What I just don’t understand is why I can’t even have a public query without such a combattive response Anyone who knows me, will know that if I was told that the government had sponsored VE day stay at home adverts, I would have posted that and said yes, they did.

Does Versi have form in this area? Perhaps not. But what he does have form in is being able to do the necessary research when it suits him. For example, he was able to do a whole thread on Tory MPs being [SIC] “Islamophobic”, but couldn’t seem to find out if the government sponsored a VE day campaign to stay at home? Either he was too lazy to do it or he knew the answer and wanted to stoke tensions by leaving the question hanging? You decide for yourself.

If people – in good faith – wish to scrutinise the MCB they are free to. Of course, their right to do so is not interfered with because the MCB deems their claims to be irrelevant, no. Their right to do so is interfered with if the MCB claim it to be [SIC] “Islamophobic”? It is probably no wonder why the MCB – amongst others – are supportive of the APPG definition of Islamophobia.

The idea that in a liberal democracy, where the rule of law is supreme and free speech is a right can be curtailed – because someone’s feelings are hurt when Islam is being challenged – should send shivers down your spine. As I have argued before, Islam is not a living-being and must not be treated as if it is. I am a Muslim and I welcome Islam being challenged just as much as any other religion or ideology. Islam certainly doesn’t need my protection nor anyone else’s. If protection is to be offered, then it should be against anti-Muslim bigotry and hatred, particularly for minority Muslim groups like the Ahmadiyya.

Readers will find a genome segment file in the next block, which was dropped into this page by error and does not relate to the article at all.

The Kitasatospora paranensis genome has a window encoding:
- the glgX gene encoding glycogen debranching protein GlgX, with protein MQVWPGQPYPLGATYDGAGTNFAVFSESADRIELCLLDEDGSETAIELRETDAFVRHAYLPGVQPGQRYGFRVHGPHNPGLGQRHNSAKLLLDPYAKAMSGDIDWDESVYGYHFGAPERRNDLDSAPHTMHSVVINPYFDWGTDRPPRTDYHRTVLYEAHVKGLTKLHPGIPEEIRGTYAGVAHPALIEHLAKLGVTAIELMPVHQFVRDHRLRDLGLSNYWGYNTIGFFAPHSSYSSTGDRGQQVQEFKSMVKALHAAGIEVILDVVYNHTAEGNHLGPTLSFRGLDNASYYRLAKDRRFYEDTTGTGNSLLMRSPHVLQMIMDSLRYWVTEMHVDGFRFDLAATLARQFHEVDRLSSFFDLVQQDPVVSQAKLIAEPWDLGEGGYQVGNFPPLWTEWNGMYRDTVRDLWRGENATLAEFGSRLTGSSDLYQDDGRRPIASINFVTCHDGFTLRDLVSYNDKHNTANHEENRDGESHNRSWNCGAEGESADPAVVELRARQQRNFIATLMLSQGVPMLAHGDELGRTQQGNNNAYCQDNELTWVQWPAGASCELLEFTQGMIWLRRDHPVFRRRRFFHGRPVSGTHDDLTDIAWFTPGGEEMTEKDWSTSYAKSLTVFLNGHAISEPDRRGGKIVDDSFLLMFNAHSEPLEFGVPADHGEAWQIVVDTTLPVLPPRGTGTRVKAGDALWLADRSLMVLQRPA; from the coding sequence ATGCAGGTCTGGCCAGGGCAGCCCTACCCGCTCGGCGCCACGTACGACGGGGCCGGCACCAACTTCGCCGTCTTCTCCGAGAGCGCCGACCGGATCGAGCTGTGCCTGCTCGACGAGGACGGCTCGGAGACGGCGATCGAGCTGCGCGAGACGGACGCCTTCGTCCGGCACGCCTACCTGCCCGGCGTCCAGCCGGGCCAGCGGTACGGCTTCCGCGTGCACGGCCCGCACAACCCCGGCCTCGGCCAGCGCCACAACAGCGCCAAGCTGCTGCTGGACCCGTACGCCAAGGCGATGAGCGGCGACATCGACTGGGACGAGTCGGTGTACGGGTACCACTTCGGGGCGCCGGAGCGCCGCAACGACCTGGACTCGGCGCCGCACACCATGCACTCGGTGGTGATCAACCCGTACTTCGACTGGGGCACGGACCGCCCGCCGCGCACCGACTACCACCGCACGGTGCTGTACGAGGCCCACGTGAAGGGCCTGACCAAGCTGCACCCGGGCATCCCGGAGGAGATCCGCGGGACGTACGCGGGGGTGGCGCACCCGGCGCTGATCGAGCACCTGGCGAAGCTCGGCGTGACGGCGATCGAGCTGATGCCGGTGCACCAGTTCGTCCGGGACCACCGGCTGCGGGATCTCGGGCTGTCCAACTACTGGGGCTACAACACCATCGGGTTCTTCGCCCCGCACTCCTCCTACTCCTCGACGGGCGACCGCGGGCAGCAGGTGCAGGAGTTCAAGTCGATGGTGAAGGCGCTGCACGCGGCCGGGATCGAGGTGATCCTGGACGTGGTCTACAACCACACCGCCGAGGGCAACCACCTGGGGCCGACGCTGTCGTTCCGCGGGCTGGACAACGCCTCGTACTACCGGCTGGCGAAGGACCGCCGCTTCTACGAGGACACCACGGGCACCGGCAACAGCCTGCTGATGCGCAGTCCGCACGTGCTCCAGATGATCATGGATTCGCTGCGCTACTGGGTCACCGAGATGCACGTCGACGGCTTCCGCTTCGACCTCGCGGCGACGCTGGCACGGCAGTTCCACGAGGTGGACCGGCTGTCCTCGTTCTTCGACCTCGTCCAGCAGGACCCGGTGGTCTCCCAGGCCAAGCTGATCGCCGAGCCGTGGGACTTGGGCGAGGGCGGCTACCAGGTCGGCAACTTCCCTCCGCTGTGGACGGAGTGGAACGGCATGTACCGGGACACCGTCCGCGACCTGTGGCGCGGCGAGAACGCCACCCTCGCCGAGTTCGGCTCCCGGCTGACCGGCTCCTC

On the point of Ahmadiyya and for those that are not aware, they are a minority Muslim sect which originated from the Indian subcontinent. There is a clear theological difference between them and mainstream Muslim sects such as the Sunnis and Shia. The difference arises in the claim that Mirza Ghulam Ahmad is the promised Mahdi (Guided One) and Messiah. Many mainstream Muslims disagree and claim this to be blasphemous. This charge of “blasphemy” has led to the persecution and murder of Ahmadiyya Muslims in Pakistan, but also here in Britain.

It was reported only in 2016 that Tanveer Ahmed, a taxi driver from Bradford repeatedly stabbed shopkeeper Asad Shah in Glasgow because of his religious views. Despite the outrage this caused, the MCB and rightly so, sought to offer their condolences. In a position statement on the murder they state:

“Despite our clear theological beliefs, we note that pressure is mounting to describe this community as Muslim. Muslims should not be forced to class Ahmadis as Muslims if they do not wish to do so, at the same time, we call on Muslims to be sensitive, and above all, respect all people irrespective of belief or background.”

This was of course welcomed. What wasn’t welcomed, was how they appeared to have made themselves into the victims, because they were being asked to identify Ahmadiyya Muslims as Muslims. It seems to me to be a reprehensible position that when someone is murdered, instead of thinking about the victims and their loved ones, the MCB appear to be thinking about themselves. We have seen Versi apparently positioning himself as a victim, we now see that the idea of being a victim stems from the MCB’s past. I imagine some would say, being a “victim” could be a lucrative business?

But it is not all doom and gloom when it comes to the MCB. Sure, they have no doubt done some good work like their charity initiatives and this should be congratulated. But when they are being scrutinised – in good faith – it is not an attack; it is simply holding them to the high standards they seek to hold others to. So quit the outrage, you’re not a victim and there is no need to be so defensive.

Wasiq is an academic specialising in law and terrorism. Follow him on Twitter: @WasiqUK